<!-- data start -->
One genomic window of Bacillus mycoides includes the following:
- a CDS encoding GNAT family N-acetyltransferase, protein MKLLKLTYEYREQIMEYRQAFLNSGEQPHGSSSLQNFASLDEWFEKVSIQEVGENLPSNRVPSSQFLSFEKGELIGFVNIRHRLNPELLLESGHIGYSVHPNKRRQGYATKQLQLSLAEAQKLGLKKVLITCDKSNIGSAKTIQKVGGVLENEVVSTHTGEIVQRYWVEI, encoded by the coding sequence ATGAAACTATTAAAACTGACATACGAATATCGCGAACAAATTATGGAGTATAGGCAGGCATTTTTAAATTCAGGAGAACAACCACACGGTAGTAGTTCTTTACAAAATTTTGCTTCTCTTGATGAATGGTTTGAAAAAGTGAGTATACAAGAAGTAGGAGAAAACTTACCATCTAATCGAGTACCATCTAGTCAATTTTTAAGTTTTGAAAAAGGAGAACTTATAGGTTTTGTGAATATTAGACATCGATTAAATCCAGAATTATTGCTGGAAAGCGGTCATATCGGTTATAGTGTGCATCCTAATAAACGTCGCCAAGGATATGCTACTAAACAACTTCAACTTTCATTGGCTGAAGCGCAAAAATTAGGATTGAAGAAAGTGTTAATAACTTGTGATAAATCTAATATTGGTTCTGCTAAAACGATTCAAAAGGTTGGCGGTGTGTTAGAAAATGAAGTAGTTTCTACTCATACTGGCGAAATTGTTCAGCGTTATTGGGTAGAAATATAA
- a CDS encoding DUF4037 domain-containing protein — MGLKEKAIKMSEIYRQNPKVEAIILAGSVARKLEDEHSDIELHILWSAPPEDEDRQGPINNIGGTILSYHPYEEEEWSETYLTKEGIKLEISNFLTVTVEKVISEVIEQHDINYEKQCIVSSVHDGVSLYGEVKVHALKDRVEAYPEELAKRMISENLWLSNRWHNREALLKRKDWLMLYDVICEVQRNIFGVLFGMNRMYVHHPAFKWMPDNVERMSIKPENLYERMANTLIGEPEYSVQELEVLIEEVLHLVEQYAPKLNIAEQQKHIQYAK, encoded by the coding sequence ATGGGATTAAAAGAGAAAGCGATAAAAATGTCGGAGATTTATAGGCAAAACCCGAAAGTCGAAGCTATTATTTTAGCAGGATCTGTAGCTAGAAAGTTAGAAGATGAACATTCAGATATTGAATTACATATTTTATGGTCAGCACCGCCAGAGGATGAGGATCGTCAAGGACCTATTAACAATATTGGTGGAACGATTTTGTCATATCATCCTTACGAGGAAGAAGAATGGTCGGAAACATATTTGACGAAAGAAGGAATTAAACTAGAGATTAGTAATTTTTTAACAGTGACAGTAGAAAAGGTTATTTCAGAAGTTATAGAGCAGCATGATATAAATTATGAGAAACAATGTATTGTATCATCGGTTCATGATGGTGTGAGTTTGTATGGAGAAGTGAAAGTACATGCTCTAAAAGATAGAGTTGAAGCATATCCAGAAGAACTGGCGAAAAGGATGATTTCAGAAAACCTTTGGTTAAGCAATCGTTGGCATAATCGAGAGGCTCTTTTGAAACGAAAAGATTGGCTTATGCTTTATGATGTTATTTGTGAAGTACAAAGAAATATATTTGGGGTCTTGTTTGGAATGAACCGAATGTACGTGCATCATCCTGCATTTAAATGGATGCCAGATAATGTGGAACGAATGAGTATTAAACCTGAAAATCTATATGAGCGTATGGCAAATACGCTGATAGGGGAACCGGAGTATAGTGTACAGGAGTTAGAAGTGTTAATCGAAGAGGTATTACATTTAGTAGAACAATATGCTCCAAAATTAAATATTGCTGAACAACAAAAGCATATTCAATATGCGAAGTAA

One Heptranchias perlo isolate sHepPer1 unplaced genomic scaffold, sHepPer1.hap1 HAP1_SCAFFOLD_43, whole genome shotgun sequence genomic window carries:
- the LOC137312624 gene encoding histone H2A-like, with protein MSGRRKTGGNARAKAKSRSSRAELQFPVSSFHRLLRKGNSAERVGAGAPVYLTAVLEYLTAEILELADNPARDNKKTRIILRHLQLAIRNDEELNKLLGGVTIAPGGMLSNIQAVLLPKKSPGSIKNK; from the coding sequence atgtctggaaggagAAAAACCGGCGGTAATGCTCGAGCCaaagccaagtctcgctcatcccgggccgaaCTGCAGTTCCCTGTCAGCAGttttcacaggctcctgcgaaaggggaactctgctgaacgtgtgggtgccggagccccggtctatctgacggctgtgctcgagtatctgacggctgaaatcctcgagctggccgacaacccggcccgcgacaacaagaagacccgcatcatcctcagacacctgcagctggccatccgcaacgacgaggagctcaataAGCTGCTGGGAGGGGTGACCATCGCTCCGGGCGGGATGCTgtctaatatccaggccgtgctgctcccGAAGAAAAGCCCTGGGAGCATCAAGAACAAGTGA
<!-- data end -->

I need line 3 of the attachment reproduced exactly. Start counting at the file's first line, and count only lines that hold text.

- a CDS encoding DUF4037 domain-containing protein — MGLKEKAIKMSEIYRQNPKVEAIILAGSVARKLEDEHSDIELHILWSAPPEDEDRQGPINNIGGTILSYHPYEEEEWSETYLTKEGIKLEISNFLTVTVEKVISEVIEQHDINYEKQCIVSSVHDGVSLYGEVKVHALKDRVEAYPEELAKRMISENLWLSNRWHNREALLKRKDWLMLYDVICEVQRNIFGVLFGMNRMYVHHPAFKWMPDNVERMSIKPENLYERMANTLIGEPEYSVQELEVLIEEVLHLVEQYAPKLNIAEQQKHIQYAK, encoded by the coding sequence ATGGGATTAAAAGAGAAAGCGATAAAAATGTCGGAGATTTATAGGCAAAACCCGAAAGTCGAAGCTATTATTTTAGCAGGATCTGTAGCTAGAAAGTTAGAAGATGAACATTCAGATATTGAATTACATATTTTATGGTCAGCACCGCCAGAGGATGAGGATCGTCAAGGACCTATTAACAATATTGGTGGAACGATTTTGTCATATCATCCTTACGAGGAAGAAGAATGGTCGGAAACATATTTGACGAAAGAAGGAATTAAACTAGAGATTAGTAATTTTTTAACAGTGACAGTAGAAAAGGTTATTTCAGAAGTTATAGAGCAGCATGATATAAATTATGAGAAACAATGTATTGTATCATCGGTTCATGATGGTGTGAGTTTGTATGGAGAAGTGAAAGTACATGCTCTAAAAGATAGAGTTGAAGCATATCCAGAAGAACTGGCGAAAAGGATGATTTCAGAAAACCTTTGGTTAAGCAATCGTTGGCATAATCGAGAGGCTCTTTTGAAACGAAAAGATTGGCTTATGCTTTATGATGTTATTTGTGAAGTACAAAGAAATATATTTGGGGTCTTGTTTGGAATGAACCGAATGTACGTGCATCATCCTGCATTTAAATGGATGCCAGATAATGTGGAACGAATGAGTATTAAACCTGAAAATCTATATGAGCGTATGGCAAATACGCTGATAGGGGAACCGGAGTATAGTGTACAGGAGTTAGAAGTGTTAATCGAAGAGGTATTACATTTAGTAGAACAATATGCTCCAAAATTAAATATTGCTGAACAACAAAAGCATATTCAATATGCGAAGTAA